Fantasy Faire: nominations for king, queen and chancellor, and a Quest teaser

via Fantasy Faire

One of the features introduced to Fantasy Faire 2015 was the opportunity to nominate and then vote for the King and Queen of the Fairelands and their (strictly non-human) Chancellor.

Nominations came from across all realms of fantasy, with the top five for the positions of king and queen (human or human-looking nominations only)  and chancellor, went forward for a public vote-off during the course of the Faire, the Fantasy Faire May Day Masked Ball.

The very first king, queen and chancellor of the Fairelands were, respectively, Havelock  Vetinari and Granny Weatherwax and Greebo the cat, all of which marked a fitting tribute to the late Sir Terry Pratchett, who passed away in March 2015, just ahead of that year’s Faire.

Havelock  Vetinari, Granny Weatherwax and Greebo the Cat were the first elected king, queen and chancellor of the Fairelands in 2015.

In 2016 came the time to elect a new king, queen and chancellor, with the honours this time going to The Goblin King, October Daye and The Last Unicorn.

Now, a year on, it is time for the royalty of 2016 to put aside their sceptres, and the chancellor his chains of office. As Fantasy Faire 2017 approaches, Fairelands Folk are once again being asked nominate those they feel should be elected king, queen and chancellor for this year’s event.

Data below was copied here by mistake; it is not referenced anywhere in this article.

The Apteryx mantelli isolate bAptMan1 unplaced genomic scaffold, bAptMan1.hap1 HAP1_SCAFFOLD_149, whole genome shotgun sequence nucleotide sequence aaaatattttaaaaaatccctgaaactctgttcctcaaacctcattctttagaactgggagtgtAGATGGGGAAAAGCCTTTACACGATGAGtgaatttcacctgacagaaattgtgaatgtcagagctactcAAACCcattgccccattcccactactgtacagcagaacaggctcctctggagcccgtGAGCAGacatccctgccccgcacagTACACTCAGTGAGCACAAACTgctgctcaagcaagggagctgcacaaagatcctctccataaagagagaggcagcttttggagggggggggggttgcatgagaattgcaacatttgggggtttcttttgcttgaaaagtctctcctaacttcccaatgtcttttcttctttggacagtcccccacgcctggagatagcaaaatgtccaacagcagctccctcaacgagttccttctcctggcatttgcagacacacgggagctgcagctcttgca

The Goblin King, October Daye and The Last Unicorn were the elected king, queen and chancellor of the Fairelands in 2016

You can nominate your choices through the form below (or if you prefer, go directly to the same form on the Fantasy Faire website. Any character from the worlds of fantasy is eligible; the only major requirements being that nominations for king and queen must be human (or human-type) characters, whilst nominations for chancellor are restricted to non-human (or non-human type) characters.

Note that a) characters should be chosen from works of fantasy  (including fairy tales, high fantasy, steampunk, urban fantasy, vampire sagas, etc) which can be written or graphical texts or films, TV or radio shows; and b) past winners are not eligible for re-election.

Nominations close at midnight SLT at the end of Saturday, April 22nd.

Get ready for the Fantasy Faire Quest